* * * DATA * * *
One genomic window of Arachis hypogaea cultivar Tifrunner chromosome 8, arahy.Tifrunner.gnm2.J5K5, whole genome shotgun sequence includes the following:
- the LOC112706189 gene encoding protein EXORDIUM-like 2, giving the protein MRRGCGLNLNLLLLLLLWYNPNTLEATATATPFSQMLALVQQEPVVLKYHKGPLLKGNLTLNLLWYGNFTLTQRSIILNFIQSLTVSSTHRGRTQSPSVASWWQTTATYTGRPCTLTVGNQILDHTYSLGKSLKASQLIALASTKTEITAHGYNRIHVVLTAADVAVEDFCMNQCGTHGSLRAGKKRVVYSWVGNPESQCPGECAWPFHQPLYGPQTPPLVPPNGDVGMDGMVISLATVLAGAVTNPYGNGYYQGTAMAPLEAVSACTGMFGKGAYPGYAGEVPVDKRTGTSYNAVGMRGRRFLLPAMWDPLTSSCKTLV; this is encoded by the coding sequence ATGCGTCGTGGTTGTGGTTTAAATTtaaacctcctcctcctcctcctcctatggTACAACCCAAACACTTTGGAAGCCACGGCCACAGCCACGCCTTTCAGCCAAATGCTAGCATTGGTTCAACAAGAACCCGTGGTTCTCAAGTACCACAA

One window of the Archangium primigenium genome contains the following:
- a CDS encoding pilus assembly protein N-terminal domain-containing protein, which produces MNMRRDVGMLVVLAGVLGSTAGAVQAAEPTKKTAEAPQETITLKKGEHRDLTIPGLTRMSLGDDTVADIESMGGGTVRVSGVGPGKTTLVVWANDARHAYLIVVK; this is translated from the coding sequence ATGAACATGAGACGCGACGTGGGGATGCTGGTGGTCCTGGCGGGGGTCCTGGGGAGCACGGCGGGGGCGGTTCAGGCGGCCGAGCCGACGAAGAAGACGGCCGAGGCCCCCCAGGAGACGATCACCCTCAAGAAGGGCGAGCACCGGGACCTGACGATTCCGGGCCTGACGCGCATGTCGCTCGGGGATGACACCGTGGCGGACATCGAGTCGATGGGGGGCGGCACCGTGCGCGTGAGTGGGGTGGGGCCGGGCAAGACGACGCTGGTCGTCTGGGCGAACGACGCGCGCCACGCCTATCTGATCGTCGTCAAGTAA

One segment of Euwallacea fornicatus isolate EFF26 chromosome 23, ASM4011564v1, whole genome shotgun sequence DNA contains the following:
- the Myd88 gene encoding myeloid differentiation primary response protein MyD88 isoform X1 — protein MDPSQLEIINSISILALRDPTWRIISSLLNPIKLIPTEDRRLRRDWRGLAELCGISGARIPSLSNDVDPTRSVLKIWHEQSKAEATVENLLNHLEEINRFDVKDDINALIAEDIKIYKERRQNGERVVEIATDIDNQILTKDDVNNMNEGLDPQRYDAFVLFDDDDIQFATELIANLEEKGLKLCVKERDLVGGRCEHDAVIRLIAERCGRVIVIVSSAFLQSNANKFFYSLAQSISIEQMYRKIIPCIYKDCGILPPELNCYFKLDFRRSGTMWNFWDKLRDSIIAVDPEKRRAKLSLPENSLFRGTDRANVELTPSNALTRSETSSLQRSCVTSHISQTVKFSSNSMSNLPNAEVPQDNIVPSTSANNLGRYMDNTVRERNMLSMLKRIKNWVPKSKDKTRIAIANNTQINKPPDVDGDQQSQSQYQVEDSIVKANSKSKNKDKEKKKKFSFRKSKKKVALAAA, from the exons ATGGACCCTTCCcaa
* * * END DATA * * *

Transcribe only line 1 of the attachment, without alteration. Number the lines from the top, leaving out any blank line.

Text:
One genomic window of Arachis hypogaea cultivar Tifrunner chromosome 8, arahy.Tifrunner.gnm2.J5K5, whole genome shotgun sequence includes the following: